All atmosphere and no story make "Foreigner" a pretty dull film, however curious the intention of Ines de Oliveira Cezar ("The Hours Go By") to remake Euripides' tragedy "Iphigeneia at Aulis" as a stripped-down desert parable.
All atmosphere and no story make “Foreigner” a pretty dull film, however curious the intention of Ines de Oliveira Cezar (“The Hours Go By”) to remake Euripides’ tragedy “Iphigeneia at Aulis” as a stripped-down desert parable. Practically forgoing dialogue to let the stunning visuals of Argentina’s Cordoba province replace the seaside setting of the Greek original, the pic ends up in a commercial wasteland. Of principal interest to those happy few who are already familiar with the play’s themes of resisting society’s injustice, it will have some marginal fest appeal.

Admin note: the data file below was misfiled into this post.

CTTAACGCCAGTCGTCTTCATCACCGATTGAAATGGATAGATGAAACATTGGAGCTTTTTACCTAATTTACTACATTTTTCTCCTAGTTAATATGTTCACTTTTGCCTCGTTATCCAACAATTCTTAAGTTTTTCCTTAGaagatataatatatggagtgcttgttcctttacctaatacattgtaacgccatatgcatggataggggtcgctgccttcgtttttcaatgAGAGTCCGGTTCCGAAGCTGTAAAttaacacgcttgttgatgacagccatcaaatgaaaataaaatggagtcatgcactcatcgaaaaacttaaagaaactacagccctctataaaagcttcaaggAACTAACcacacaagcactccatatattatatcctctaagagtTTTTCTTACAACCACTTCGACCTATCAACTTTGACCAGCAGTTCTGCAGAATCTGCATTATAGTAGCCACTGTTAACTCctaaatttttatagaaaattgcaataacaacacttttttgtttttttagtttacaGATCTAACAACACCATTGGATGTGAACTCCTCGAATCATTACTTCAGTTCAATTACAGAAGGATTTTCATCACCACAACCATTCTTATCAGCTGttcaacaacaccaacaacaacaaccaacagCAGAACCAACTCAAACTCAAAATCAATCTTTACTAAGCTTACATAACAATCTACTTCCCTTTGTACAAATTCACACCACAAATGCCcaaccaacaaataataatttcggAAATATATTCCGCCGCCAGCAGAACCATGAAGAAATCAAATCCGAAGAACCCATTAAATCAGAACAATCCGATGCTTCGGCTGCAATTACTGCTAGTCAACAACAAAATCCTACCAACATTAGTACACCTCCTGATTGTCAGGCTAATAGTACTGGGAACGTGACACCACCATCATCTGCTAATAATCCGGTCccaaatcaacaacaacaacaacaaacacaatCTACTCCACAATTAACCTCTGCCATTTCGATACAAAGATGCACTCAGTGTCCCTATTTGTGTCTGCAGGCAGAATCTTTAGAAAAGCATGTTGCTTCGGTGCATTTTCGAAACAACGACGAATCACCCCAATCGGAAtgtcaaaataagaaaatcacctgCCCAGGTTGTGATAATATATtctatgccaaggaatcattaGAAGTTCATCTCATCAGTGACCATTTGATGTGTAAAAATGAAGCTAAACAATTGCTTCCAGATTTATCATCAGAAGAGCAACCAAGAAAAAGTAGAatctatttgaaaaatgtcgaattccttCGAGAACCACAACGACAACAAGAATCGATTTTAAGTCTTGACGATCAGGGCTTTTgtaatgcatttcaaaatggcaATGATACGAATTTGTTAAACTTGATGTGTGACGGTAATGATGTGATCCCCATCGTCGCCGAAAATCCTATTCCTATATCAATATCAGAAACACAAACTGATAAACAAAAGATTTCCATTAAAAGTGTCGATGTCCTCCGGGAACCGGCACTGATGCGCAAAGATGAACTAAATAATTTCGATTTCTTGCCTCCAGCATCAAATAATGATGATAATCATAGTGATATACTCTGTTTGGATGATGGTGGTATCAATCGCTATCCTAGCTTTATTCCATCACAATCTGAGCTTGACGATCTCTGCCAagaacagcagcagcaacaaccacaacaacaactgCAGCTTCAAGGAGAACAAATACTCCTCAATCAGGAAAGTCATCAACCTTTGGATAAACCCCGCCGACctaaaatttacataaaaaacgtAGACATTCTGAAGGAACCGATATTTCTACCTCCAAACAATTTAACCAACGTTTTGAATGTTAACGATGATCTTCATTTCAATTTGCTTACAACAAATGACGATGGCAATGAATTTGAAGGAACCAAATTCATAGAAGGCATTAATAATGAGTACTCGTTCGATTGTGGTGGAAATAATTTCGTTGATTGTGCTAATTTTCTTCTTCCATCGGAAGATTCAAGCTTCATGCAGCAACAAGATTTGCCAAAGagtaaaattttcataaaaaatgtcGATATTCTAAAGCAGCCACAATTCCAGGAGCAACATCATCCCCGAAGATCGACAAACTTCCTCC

A teenage girl (Agustina Munoz) wanders around the desert with her little brother, knowing her powerful father (Carlos Portaluppi) is determined to kill her, in the belief this sacrifice will end a terrible drought. Offering an occasional POV on the spare action is an out-of-place foreigner (played in Polish by Maciej Robakiewicz), who looks as puzzled as most viewers will at what’s going on. Film’s strong point is its setting in a rocky, burnt-out desert whose elemental forces, thrown onscreen in knockout Cinemascope by lenser Gerardo Silvatici, create an atmosphere of timeless tragedy. Pacing is leaden.